Donald Trump has said children born on American soil should not automatically get citizenship, claiming that the US is "the only country in world" to do this. DW shows where else "jus soli" is enshrined in law.
In the final days before the US midterm elections, President Donald Trump has called for doing away with automatically granting an individual American citizenship if he or she is born within and subject to the jurisdiction of the US. This includes the children of noncitizens, whether documented or undocumented.
"We're the only country in the world where a person comes in and has a baby, and the baby is essentially a citizen of the United States," Trump claimed.
In fact, the US is one of a number of nations that automatically grant citizenship to those born on their soil, regardless of any other conditions. This right is commonly referred to as unconditional or unrestricted birthright citizenship, more formally known as jus soli ("law of soil"). Jus soli can also be conditional, and Trump on Wednesday sought to argue that this might be the case for the US as well, pointing to a subclause in the wording of the 14th Amendment of the US Constitution.
Birthright citizenship contrasts with blood citizenship, or jus sanguinis ("law of blood"), in which a child inherits citizenship from its parents, often from the father if the parents do not have the same nationality.
What countries offer unconditional birthright citizenship?
Along with the US, 29 other countries currently bestow automatic citizenship to any individual born within its borders, excluding the children of foreign diplomats or of enemy forces occupying the country. They are:
Antigua and Barbuda, Argentina, Barbados, Belize, Brazil, Canada, Chad, Chile, Cuba, Dominica, Ecuador, El Salvador, Fiji, Grenada, Guatemala, Guyana, Honduras, Jamaica, Lesotho, Mexico, Pakistan, Panama, Paraguay, Peru, Saint Kitts and Nevis, Saint Lucia, Saint Vincent and the Grenadines, Uruguay and Venezuela.
A high concentration of the countries are in the Americas or had ties to the British Empire
These countries either have legal systems derived from English common law, where the practice of jus soli developed, or instituted the citizenship measure in order to attract people to their countries, such as in Central and South American nations.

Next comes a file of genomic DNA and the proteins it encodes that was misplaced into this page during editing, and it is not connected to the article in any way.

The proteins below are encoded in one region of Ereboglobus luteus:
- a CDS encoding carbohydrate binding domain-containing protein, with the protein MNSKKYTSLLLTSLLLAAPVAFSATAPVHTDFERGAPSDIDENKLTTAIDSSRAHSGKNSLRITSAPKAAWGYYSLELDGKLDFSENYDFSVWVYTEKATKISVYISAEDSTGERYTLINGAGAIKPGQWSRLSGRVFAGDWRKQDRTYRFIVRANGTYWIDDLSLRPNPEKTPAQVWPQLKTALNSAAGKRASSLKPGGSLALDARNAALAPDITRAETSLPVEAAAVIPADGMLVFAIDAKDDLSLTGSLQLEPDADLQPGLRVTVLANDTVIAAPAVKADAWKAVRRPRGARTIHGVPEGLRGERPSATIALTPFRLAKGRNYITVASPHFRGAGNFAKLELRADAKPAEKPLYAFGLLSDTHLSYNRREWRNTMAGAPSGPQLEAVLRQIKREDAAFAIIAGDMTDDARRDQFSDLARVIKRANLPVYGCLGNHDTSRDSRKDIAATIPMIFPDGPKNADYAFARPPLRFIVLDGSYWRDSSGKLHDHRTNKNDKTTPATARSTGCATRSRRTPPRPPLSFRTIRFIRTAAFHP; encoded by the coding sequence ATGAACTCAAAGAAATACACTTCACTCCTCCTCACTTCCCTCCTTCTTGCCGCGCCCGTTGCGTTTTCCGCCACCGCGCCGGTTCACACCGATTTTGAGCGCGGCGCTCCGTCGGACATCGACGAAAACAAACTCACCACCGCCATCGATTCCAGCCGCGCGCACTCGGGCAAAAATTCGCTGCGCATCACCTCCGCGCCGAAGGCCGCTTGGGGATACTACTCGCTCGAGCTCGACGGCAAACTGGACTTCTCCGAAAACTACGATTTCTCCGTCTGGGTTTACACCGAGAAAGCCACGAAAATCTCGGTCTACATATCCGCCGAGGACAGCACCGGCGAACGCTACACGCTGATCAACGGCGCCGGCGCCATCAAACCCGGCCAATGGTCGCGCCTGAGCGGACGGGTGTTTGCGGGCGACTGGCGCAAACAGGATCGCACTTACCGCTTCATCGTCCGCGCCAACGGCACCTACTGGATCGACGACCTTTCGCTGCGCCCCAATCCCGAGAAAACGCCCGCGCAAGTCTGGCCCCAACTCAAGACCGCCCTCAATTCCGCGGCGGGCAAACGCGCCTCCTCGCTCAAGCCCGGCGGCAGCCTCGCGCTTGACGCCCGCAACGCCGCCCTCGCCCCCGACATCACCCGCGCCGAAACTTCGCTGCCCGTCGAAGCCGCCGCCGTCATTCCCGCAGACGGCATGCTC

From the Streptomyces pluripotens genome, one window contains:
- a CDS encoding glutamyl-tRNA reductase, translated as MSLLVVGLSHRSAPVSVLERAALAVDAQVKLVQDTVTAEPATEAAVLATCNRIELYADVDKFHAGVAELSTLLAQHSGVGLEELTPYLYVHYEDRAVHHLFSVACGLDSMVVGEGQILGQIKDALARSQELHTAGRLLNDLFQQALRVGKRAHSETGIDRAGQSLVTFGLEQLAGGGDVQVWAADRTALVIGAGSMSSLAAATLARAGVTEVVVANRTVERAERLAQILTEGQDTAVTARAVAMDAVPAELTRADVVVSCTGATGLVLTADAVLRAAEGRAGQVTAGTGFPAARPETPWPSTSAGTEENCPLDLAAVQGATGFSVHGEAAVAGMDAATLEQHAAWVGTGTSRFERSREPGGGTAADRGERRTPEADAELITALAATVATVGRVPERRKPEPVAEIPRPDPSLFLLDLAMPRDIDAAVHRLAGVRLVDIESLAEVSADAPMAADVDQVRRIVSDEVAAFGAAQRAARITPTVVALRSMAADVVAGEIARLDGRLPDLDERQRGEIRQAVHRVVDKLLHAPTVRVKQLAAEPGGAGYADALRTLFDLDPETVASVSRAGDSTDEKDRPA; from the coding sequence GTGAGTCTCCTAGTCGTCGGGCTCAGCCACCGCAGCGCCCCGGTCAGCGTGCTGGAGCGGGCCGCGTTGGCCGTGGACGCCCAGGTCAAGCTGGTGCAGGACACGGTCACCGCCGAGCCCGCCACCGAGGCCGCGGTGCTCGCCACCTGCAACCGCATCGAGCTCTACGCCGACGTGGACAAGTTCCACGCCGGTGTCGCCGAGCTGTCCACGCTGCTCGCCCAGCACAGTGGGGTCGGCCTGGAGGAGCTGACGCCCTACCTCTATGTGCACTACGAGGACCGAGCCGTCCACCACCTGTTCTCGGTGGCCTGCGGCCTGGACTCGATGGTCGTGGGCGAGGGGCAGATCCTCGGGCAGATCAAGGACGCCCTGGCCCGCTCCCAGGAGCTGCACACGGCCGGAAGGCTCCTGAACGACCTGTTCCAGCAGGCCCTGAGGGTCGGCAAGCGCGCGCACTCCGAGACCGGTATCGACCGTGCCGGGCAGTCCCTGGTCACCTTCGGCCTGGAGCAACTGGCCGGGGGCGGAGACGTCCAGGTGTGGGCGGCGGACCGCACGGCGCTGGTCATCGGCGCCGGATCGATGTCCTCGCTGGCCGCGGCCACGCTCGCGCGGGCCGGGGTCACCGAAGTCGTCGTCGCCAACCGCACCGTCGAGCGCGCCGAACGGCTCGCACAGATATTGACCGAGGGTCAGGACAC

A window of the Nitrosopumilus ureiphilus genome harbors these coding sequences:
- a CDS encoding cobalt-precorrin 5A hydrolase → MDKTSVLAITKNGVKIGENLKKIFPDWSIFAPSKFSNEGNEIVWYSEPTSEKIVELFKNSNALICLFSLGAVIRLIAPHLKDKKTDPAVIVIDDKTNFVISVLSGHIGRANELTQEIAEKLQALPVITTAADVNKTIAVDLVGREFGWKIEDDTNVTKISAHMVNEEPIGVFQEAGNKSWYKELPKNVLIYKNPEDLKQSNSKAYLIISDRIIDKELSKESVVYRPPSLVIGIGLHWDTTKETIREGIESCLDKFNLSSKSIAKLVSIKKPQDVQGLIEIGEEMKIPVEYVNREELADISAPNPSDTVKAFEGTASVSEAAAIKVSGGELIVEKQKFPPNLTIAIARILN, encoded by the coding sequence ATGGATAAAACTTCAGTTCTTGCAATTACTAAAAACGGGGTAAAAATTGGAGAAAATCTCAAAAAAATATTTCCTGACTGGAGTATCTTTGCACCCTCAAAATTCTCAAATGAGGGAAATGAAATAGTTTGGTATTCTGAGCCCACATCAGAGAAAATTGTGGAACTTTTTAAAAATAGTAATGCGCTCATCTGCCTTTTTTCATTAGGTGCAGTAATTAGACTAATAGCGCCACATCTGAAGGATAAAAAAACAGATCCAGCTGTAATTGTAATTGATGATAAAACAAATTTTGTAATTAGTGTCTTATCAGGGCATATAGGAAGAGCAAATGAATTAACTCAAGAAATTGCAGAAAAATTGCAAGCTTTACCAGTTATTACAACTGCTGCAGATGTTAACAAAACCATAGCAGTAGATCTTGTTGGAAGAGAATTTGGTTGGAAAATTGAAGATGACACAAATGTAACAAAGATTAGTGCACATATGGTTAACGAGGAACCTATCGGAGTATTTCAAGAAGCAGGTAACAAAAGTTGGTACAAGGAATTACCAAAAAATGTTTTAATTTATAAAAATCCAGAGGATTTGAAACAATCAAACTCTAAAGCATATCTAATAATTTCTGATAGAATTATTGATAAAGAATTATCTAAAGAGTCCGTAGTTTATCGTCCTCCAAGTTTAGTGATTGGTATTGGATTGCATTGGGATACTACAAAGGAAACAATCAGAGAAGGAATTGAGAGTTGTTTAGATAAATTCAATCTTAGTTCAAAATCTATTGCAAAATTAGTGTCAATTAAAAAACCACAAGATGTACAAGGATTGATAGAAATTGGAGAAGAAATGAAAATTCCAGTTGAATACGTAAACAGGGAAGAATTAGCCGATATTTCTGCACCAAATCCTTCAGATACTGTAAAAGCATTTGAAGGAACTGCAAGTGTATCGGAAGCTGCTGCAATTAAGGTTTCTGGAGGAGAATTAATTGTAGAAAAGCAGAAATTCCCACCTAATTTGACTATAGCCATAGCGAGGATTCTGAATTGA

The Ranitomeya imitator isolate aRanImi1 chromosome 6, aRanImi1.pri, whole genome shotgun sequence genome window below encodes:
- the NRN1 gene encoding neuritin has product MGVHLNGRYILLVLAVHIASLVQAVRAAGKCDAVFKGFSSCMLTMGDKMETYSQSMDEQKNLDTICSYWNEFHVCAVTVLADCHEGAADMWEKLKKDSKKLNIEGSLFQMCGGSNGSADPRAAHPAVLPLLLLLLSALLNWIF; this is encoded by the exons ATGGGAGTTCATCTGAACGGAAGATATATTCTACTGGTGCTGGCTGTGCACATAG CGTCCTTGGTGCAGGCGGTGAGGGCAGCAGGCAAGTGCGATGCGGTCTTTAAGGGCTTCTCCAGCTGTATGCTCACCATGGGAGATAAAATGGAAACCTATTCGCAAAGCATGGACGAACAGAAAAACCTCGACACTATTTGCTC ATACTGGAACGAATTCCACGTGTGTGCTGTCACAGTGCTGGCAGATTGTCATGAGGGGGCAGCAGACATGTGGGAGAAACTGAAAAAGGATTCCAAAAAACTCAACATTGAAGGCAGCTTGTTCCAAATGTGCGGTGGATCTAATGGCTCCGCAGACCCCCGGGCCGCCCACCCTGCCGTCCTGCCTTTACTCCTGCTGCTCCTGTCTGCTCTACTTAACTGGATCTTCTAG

What countries offer conditional birthright citizenship?
Many countries grant citizenship to individuals born on their territory provided that certain criteria are met, such as one parent being a citizen of the country or a legal resident. For instance, the constitution of the Dominican Republic explicitly rules out granting citizenship to the children of individuals residing illegally in the country. Malaysia's constitution states that a child born on Malaysian soil must be born to permanent-resident foreigners. Other countries offering conditional birthright citizenship include Australia, Colombia and Ireland.
Have any countries changed their birthright citizenship laws?
Yes, many countries have changed their laws, with most tending to introduce conditions that make birthright citizenship more restrictive. One key example is France, which until 1993 had unconditional birthright citizenship, unlike its European neighbors. Children born in France to foreign parents now must request French nationality at age 18 rather than receiving it at birth as they used to. The United Kingdom, considered the birthplace of birthright citizenship, also reformed its citizenship criteria in 1983, requiring that at least one parent be legally settled in the UK. Both India and Malta abolished their birthright citizenship.
Germany, however, has liberalized its citizenship laws slightly in recent years. Whereas citizenship used to be based exclusively on parents' nationality, since 2000 the children of nonethnic German parents may acquire citizenship at birth if at least one of their parents has held permanent residence for at least three years and resided in Germany for at least eight years.